[RFC,0/3] introduce IF proxy library
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Message ID 20200114142517.29522-1-aostruszka@marvell.com
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Andrzej Ostruszka Jan. 14, 2020, 2:25 p.m. UTC
What is this useful for
=======================

Usually, when an ethernet port is assigned to DPDK it vanishes from the
system and user looses ability to control it via normal configuration
utilities (e.g. those from iproute2 package).  Moreover by default DPDK
application is not aware of the network configuration of the system.

To address both of these issues application needs to:
- add some command line interface (or other mechanism) allowing for
  control of the port and its configuration
- query the status of network configuration and monitor its changes

The purpose of this library is to help with both of these tasks (as long
as they remain in domain of configuration available to the system).  In
other words, if DPDK application has some special needs, that cannot be
addressed by the normal system configuration utilities, then they need
to be solved by the application itself.

The connection between DPDK and system is based on the existence of
ports that are visible to both DPDK and system (like Tap, KNI and
possibly some other drivers).  These ports serve as an interface
proxies.

Let's visualize the action of the library by the following example:

              Linux             |            DPDK
==============================================================
                                |
                                |   +-------+       +-------+
                                |   | Port1 |       | Port2 |
"ip link set dev tap1 mtu 1600" |   +-------+       +-------+
                          |     |       ^               ^
                          |  +------+   | mtu_change    |
                          `->| Tap1 |---' callback      |
                             +------+                   |
"ip addr add 198.51.100.14 \    |                       |
                  dev tap2"     |                       |
                          |  +------+                   |
                          `->| Tap2 |-------------------'
                             +------+   addr_add callback 
                                |
"ip route add 198.0.2.0/24 \    |
                  dev eth0"     |
                          |     |   route_add callback
                          `------------->
                                |

So we have two ports Port1 and Port2 that are not visible to the system.
We create two proxy interfaces (here based on Tap driver) and bind the
ports to their proxies.  When user issues a command changing MTU for
Tap1 interface the library notes this and calls "mtu_change" callback
for the Port1.  Similarly when user adds an IPv4 address to the Tap2
interface "addr_add" callback is called for the Port2.  Note also that
that not only port related callbacks are available - for example you can
also get information about routing table.  See below for a complete list
of available callbacks.

Please note that nothing has been mentioned about forwarding of the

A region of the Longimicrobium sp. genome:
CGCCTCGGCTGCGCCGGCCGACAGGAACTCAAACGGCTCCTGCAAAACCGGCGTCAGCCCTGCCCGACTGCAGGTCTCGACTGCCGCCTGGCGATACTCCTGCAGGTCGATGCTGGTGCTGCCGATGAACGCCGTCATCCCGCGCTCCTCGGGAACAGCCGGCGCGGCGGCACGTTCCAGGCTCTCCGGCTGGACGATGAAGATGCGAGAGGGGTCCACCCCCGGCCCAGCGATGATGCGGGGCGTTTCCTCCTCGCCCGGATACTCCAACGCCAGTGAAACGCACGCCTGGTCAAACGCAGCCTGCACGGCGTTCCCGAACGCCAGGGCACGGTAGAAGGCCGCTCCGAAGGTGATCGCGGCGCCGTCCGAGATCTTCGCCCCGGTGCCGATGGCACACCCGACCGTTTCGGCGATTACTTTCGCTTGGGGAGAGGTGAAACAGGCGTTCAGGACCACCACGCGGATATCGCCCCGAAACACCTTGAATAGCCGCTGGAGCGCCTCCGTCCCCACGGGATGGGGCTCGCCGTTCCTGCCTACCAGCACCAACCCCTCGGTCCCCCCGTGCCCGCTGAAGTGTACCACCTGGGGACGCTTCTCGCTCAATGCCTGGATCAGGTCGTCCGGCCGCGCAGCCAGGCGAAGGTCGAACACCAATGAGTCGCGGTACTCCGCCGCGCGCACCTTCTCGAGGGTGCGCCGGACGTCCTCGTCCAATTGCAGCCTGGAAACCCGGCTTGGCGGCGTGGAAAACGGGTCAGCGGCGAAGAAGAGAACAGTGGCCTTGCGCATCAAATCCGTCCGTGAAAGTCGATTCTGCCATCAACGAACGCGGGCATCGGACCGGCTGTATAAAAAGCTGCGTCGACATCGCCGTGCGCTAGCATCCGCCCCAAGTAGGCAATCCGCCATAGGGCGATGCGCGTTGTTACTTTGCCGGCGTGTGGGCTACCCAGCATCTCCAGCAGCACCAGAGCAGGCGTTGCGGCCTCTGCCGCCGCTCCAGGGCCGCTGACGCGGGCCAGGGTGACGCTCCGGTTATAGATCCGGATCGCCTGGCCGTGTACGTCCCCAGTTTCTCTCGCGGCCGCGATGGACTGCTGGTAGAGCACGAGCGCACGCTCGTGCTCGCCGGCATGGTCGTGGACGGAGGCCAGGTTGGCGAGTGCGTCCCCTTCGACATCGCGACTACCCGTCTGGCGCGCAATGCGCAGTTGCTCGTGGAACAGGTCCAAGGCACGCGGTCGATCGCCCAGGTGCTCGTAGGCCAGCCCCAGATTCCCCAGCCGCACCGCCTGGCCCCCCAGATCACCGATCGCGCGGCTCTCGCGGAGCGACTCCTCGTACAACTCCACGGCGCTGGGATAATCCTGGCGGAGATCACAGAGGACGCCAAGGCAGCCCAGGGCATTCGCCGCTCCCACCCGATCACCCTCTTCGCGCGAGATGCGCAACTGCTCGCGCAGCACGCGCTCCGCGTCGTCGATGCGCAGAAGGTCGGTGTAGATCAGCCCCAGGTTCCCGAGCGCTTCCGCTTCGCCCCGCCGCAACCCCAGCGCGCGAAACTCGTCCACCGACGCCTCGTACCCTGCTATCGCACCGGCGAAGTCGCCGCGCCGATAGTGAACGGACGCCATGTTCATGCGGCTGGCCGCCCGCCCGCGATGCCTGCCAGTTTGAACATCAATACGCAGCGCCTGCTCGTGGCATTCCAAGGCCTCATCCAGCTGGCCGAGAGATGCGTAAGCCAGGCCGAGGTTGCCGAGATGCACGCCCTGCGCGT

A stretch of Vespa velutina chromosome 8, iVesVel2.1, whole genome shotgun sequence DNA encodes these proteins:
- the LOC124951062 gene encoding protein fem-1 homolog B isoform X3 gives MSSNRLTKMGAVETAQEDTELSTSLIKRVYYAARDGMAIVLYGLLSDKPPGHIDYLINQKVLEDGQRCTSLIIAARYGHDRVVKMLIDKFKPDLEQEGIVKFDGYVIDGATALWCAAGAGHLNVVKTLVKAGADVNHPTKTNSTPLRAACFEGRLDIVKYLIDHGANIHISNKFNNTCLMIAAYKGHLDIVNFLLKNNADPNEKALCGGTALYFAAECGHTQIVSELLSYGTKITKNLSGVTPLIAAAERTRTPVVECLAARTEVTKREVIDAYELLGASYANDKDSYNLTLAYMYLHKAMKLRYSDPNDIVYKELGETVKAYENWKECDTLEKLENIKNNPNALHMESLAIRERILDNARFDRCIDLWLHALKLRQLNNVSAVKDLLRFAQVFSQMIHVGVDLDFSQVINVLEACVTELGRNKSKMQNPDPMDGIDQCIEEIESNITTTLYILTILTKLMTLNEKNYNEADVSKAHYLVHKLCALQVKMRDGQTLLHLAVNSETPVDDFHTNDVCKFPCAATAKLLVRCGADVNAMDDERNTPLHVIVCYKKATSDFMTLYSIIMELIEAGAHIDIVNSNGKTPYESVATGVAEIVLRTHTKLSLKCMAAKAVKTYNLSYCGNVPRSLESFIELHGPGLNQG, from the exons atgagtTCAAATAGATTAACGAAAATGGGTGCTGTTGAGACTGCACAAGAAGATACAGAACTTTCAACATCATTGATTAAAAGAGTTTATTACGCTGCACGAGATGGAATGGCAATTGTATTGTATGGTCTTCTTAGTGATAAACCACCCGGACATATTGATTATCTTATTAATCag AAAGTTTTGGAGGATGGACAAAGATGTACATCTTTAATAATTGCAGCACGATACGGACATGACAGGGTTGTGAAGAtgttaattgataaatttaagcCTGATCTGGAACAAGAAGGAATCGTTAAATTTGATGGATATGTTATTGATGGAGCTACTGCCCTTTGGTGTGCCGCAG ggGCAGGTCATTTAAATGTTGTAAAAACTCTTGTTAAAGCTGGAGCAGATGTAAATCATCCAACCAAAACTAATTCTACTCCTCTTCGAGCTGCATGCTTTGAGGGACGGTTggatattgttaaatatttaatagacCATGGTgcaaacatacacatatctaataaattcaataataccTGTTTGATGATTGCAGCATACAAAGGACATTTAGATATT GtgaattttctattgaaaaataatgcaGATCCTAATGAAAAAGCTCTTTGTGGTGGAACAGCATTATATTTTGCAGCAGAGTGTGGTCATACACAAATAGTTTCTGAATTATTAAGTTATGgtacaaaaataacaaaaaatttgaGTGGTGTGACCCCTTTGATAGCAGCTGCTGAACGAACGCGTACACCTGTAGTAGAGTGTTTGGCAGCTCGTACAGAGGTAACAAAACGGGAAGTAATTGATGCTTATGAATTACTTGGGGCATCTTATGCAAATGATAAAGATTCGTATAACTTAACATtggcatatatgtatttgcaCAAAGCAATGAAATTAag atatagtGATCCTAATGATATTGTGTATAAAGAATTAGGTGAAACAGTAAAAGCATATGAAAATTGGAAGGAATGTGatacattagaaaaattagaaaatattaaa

packets between system and DPDK.  Since the proxies are normal DPDK
ports you can receive/send to them via usual RX/TX burst API.  However
since the library is not aware of the structure of packet processing
used by the application it cannot automatically forward the packets - it
is responsibility of the application to include proxy ports into its
packet processing engine.

As mentioned above the intention of the library is to:
- provide information about network configuration that would allow
  application to decide what to do with the packets received on DPDK
  ports,
- allow for control of the ports via standard configuration utilities

Although the library only helps you to identify proxy for given port
(and vice versa) and calls appropriate callbacks it does open some
interesting possibilities.  For example you can use the proxy ports to
forward packets for protocols that you do not wish to handle in DPDK
application to the system protocol stack and just listen to the
configuration changes - so that way you can "offload" handling of those
protocols to the system.


Why this RFC
============

We would like to solicit some input from the community:
- regarding usefulness of this library
- what is missing or what needs to be changed
- about currently proposed API
- any other suggestions and/or improvements are also welcome


How to use it
=============

Usage of this library is rather simple.  You have to:
1. Create proxy (if you don't have port suitable for being proxy or you
  have one but do not wish to use it as a proxy).
2. Bind port to proxy.
3. Register callbacks.
4. Start listening to the network configuration.

The only mandatory requirement for DPDK port to be able to act as
a proxy is that it is visible in the system - this is checked during
port to proxy binding by calling rte_eth_dev_info_get() on proxy port
and inspecting 'if_index' field (it has to be non-zero).
One can create such port in the application by calling:

  proxy_id = rte_ifpx_create(RTE_IFPX_DEFAULT);

Upon success this returns id of DPDK proxy port created
(RTE_MAX_ETHPORTS on failure).  The argument selects type of proxy port
to create (currently Tap/KNI only).  This function actually is just
a wrapper around:

  uint16_t rte_ifpx_create_by_devarg(const char *devarg);

creating valid 'devarg' string for the chosen type of proxy.  If you have
other driver capable of acting as a proxy you can call
rte_ifpx_create_by_devarg() directly passing appropriate argument.

Once you have id of both port and proxy you can bind the two via: